As deputy director of communications for the Finance Committee from 1987 through 1991, she prepared speeches and testimony for Sen. Donald Halperin and briefed the Democrat on committee agendas, floor debate points and current events, among other duties.

"When they started dating there was some joking -- I think it was joking -- that because she did the same thing for another senator that I was doing for (then) Sen. Masiello, I better do something to scotch this relationship or I would be out of a job," says Stephen T. Banko III, the mayor's confidential aide for communications.

"Sometimes I get frustrated -- not by Kate, but by all of the people who want to have input in the process. But Kate certainly has a lot of positive stuff to offer. Kate knows when I'm getting too far away from Tony's tenor, and she's very good at bringing me back to the right page."

She isn't as involved as she was during the campaign, Banko adds. Brainstorming for the State of the City speech earlier this month was Banko's first involvement with her this year.

"This is someone who was in the trenches and at the command posts," Banko adds. "You can tell in the first five minutes if someone is going to be productive or if they just want to be part of the team. It was apparent from the beginning that Kate knew what she was talking about."

In 1989, Mrs. Masiello ran as the Democratic organization candidate for council in Albany. The 250-vote loss didn't embitter her, she says, but as long as her husband is mayor, one politician in the family is more than enough.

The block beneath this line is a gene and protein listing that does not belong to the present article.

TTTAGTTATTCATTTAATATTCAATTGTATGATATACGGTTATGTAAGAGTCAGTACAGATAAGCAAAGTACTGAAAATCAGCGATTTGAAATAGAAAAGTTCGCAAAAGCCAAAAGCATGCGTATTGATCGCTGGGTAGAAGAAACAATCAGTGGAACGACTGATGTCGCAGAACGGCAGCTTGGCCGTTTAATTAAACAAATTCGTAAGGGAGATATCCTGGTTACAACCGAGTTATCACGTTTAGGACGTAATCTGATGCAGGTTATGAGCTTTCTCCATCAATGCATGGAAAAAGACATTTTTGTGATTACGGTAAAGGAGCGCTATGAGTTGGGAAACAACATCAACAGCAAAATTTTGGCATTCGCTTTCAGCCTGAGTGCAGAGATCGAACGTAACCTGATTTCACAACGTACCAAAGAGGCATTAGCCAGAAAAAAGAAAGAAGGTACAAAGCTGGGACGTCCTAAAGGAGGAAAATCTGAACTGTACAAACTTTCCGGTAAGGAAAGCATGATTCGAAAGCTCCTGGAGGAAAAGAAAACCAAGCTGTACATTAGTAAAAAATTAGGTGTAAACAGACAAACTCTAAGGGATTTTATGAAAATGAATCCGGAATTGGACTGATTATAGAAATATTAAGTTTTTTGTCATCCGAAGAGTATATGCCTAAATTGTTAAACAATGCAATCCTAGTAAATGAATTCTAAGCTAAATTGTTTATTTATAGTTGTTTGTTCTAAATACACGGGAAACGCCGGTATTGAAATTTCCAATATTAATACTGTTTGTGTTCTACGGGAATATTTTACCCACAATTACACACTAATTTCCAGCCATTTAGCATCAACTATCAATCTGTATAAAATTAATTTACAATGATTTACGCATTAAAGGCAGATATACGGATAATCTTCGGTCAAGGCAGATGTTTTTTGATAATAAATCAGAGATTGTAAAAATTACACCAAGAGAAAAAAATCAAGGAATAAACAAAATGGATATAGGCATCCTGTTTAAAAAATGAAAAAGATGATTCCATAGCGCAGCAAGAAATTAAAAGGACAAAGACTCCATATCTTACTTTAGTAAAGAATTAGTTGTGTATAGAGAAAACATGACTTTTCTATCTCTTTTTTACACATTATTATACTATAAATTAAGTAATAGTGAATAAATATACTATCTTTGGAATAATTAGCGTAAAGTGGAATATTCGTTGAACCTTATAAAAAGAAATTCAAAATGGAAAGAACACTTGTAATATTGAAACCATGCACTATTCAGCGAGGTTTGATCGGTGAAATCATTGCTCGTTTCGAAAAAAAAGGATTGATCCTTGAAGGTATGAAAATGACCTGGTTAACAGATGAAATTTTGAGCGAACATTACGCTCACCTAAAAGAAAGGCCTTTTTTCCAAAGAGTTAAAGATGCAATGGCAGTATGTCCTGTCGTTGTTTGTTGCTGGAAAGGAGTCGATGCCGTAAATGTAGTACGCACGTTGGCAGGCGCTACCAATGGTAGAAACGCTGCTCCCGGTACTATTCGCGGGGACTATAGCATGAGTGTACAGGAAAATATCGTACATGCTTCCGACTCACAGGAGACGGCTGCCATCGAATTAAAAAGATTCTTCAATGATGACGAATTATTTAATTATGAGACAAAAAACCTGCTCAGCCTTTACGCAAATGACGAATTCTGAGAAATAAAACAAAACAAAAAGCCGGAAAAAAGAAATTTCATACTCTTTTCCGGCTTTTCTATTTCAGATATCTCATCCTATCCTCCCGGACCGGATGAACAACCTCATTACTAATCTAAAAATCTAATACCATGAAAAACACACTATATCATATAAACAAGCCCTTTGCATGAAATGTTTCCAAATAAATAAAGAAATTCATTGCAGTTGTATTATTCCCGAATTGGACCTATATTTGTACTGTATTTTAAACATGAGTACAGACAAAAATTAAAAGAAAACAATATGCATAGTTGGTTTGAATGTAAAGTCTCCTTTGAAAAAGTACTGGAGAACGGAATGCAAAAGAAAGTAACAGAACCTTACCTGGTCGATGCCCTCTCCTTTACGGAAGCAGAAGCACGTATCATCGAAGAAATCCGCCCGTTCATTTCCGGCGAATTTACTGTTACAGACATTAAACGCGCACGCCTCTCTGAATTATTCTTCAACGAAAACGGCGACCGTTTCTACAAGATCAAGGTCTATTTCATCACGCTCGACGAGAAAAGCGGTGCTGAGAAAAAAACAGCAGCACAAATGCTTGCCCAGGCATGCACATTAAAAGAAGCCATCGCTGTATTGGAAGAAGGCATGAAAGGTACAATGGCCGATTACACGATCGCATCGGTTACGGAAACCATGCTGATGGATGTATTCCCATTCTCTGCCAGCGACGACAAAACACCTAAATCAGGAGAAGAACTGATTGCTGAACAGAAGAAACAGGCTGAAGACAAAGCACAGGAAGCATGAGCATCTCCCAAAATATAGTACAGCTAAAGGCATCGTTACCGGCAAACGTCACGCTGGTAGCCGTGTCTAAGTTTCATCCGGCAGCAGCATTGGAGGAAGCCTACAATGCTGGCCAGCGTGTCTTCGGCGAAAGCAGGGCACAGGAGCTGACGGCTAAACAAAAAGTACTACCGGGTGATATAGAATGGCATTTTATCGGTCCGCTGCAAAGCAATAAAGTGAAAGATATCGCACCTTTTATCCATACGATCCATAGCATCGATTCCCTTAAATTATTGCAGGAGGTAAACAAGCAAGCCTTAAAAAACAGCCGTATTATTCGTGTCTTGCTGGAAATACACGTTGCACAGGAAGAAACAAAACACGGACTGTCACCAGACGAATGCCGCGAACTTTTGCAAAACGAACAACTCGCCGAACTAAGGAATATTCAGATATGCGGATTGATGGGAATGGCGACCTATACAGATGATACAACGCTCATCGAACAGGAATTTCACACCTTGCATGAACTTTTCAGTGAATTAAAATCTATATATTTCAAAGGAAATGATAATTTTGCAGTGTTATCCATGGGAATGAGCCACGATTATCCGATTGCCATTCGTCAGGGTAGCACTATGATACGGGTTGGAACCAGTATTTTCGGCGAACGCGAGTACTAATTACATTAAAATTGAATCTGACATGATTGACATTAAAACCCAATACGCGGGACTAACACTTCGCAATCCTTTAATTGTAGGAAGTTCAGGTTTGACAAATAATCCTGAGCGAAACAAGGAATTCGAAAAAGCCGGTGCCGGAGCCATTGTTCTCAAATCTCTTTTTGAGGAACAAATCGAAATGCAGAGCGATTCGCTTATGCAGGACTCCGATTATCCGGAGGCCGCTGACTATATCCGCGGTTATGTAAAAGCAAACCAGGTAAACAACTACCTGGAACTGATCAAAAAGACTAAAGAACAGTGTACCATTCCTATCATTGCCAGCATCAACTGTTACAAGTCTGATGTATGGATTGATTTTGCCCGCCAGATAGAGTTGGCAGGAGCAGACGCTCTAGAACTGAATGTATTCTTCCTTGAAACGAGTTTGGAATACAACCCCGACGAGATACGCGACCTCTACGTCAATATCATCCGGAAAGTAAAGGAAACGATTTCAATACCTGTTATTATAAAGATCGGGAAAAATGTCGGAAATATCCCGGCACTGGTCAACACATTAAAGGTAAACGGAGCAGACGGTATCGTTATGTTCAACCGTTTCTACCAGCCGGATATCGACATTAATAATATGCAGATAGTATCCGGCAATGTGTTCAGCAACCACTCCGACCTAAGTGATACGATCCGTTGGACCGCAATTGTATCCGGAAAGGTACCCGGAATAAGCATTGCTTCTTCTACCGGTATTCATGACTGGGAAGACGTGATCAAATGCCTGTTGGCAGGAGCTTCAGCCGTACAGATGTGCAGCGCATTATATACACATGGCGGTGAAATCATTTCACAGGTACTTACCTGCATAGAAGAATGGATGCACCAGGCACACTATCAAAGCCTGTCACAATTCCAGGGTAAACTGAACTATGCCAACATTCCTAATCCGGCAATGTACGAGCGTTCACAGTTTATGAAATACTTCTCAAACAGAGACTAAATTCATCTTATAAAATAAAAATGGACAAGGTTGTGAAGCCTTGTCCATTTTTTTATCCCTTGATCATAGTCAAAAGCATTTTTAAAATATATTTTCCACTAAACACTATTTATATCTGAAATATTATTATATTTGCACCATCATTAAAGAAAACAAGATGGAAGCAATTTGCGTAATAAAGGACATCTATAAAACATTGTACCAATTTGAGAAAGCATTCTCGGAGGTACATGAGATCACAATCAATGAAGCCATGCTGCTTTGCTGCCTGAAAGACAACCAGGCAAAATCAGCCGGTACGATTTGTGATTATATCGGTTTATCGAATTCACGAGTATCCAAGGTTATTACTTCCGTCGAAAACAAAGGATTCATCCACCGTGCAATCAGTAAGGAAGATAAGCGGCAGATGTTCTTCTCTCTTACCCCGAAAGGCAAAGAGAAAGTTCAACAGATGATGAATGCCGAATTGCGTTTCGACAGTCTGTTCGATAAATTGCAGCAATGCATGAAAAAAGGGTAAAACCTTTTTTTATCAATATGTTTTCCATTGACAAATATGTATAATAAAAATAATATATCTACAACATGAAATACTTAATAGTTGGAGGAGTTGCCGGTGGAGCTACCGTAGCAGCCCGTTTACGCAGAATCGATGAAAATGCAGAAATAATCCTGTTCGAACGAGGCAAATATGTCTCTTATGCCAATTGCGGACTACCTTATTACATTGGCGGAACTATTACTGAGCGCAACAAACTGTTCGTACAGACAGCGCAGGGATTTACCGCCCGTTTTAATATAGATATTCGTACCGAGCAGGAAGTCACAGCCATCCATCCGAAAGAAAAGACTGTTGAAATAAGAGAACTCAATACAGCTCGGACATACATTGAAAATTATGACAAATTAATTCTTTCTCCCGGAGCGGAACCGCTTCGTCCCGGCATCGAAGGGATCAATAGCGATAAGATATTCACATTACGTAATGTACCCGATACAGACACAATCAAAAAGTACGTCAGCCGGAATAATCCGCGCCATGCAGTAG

Even so, does her political savvy make her the proverbial power behind the throne?

Mrs. Masiello laughs.

"I think they say that about everyone: It's that 'behind-every-good-man-there's-a-good--woman-theory,' " she says.

"Tony's the one who was elected and I play a supportive role. Whatever I can do to facilitate his job and make his life easier, that's my job."

The book titled "Leadership" on a shelf in the Masiello family room?

Hers.

Gore Vidal's "Lincoln"?

His.

Joyce Carol Oates?

His.

"The Diaries of Mario Cuomo"?

Hers.

On the couple's recent vacation to Key West, Fla., Mrs. Masiello "ate up" every word of the 478-page book "All's Fair," a running account of the 1992 presidential election from Bill Clinton strategist James Carville and wife Mary Matalin, the political director of Bush's re-election effort.

"I couldn't get enough of it. We're going to rent (the political documentary) 'The War Room' one of these days," she says.

When her husband was running for mayor, Mrs. Masiello was present at the Saturday morning huddles. These days, she doesn't have time to do that.

"My contribution to this point is when we talk about the kind of points that need to be addressed (in a speech), and the tone," she says, adding that her involvement might be heavier when she gets around to hooking up her computer.